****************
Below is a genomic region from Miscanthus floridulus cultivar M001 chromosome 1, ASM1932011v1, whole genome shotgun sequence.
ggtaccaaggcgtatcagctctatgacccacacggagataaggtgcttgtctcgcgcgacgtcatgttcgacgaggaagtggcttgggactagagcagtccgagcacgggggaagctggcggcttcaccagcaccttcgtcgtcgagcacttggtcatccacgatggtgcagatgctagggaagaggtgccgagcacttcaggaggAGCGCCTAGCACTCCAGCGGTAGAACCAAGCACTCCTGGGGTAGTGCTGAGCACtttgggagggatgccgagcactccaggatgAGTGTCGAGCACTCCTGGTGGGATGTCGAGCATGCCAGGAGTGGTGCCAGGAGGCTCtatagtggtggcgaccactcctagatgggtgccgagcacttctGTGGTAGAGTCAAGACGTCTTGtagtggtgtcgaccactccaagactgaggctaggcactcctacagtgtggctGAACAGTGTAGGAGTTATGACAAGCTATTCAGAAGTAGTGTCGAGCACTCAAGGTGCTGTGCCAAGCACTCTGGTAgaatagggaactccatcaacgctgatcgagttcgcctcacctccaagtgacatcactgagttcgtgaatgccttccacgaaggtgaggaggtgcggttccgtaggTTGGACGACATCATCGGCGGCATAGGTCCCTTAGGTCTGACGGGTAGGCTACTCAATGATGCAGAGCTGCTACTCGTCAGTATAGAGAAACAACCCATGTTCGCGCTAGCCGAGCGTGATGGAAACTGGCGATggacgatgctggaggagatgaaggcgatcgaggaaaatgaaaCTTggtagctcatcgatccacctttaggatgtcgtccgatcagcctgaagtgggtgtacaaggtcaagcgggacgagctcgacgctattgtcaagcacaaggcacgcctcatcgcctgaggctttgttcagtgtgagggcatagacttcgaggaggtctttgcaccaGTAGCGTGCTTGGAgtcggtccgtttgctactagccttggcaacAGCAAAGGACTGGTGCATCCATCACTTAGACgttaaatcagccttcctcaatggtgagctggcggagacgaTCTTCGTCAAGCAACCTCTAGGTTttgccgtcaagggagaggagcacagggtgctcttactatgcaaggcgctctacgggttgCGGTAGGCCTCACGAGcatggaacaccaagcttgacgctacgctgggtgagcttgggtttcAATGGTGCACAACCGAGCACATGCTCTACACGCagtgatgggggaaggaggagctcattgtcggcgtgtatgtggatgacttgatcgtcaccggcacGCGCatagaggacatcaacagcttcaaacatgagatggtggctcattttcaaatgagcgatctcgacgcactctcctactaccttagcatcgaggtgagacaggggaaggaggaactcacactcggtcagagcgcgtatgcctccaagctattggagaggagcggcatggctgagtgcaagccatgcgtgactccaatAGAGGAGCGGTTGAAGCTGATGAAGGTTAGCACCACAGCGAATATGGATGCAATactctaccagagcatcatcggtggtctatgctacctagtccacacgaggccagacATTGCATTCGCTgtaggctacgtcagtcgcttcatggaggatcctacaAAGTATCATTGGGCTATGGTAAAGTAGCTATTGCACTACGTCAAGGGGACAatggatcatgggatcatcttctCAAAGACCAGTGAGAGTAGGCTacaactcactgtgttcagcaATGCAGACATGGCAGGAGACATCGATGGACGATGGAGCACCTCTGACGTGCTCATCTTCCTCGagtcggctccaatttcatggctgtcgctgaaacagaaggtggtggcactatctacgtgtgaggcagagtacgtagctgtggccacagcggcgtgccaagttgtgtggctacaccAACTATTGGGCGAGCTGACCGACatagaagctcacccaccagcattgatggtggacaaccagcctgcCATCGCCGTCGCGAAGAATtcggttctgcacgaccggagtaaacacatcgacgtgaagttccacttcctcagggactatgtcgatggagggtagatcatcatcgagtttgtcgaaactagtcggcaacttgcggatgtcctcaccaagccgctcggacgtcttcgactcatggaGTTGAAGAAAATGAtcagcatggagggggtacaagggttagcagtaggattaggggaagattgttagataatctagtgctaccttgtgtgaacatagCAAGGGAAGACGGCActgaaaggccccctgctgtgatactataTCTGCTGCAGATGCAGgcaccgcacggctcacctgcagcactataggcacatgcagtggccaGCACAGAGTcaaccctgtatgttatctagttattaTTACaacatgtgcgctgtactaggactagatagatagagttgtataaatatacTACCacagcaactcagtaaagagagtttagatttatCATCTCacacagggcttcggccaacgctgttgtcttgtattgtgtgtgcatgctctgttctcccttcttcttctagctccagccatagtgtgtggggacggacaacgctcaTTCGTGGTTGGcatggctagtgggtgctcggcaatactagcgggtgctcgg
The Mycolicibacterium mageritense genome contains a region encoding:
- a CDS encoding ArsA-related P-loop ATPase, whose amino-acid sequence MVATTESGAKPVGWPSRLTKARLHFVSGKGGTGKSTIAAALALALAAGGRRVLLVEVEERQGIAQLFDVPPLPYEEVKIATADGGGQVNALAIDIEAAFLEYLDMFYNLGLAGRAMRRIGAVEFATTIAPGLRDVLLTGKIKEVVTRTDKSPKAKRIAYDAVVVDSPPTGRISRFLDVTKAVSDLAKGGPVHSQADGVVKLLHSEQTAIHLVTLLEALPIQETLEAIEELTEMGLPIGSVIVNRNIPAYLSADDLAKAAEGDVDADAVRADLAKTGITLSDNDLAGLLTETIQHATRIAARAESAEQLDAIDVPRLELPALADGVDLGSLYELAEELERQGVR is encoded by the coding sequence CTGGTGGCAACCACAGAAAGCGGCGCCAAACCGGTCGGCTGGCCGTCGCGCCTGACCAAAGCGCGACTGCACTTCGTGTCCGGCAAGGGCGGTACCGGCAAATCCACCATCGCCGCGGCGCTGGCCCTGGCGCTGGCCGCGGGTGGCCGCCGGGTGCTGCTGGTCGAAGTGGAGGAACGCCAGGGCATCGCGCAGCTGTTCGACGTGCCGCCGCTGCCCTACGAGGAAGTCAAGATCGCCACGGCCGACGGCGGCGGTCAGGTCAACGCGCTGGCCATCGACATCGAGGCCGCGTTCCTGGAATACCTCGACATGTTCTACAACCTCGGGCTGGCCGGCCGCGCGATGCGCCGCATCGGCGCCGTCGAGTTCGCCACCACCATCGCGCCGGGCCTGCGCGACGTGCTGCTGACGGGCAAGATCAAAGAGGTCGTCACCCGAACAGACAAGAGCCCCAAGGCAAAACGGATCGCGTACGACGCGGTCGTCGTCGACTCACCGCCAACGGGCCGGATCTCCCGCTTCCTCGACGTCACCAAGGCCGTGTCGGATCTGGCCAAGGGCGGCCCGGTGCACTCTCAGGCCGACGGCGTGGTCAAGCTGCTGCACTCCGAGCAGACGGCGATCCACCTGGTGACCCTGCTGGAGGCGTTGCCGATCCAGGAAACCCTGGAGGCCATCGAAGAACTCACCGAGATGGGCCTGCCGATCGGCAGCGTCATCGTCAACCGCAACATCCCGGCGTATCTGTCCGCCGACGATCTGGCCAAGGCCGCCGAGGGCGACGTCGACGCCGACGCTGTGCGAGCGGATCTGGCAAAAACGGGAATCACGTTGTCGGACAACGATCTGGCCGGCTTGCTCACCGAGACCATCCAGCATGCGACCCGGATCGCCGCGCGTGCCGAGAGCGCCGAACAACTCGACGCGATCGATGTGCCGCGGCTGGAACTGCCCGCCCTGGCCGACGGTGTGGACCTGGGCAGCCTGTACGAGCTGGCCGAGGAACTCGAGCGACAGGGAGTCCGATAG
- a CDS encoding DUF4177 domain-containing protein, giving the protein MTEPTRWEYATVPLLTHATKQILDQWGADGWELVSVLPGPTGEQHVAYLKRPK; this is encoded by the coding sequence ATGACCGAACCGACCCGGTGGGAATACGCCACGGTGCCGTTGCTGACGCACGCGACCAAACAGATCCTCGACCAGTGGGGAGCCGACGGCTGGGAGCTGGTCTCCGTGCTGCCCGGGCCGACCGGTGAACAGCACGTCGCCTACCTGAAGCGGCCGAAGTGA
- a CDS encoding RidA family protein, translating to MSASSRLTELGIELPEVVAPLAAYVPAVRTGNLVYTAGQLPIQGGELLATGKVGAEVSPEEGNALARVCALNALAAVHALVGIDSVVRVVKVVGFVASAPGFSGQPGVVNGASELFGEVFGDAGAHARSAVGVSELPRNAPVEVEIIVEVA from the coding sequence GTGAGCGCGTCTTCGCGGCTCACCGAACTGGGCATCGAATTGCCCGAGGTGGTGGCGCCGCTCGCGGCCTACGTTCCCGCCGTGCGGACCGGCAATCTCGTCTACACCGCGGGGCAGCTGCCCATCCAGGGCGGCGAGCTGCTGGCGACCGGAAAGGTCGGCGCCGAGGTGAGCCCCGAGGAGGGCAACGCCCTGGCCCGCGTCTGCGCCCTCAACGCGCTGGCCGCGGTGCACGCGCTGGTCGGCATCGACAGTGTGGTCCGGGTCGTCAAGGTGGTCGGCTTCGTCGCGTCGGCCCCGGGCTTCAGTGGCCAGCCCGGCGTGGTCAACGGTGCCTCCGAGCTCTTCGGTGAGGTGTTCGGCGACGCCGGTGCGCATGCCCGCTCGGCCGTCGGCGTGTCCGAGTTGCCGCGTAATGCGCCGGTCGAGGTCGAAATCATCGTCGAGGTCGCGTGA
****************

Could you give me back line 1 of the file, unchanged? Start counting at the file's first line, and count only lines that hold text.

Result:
Below is a genomic region from Miscanthus floridulus cultivar M001 chromosome 1, ASM1932011v1, whole genome shotgun sequence.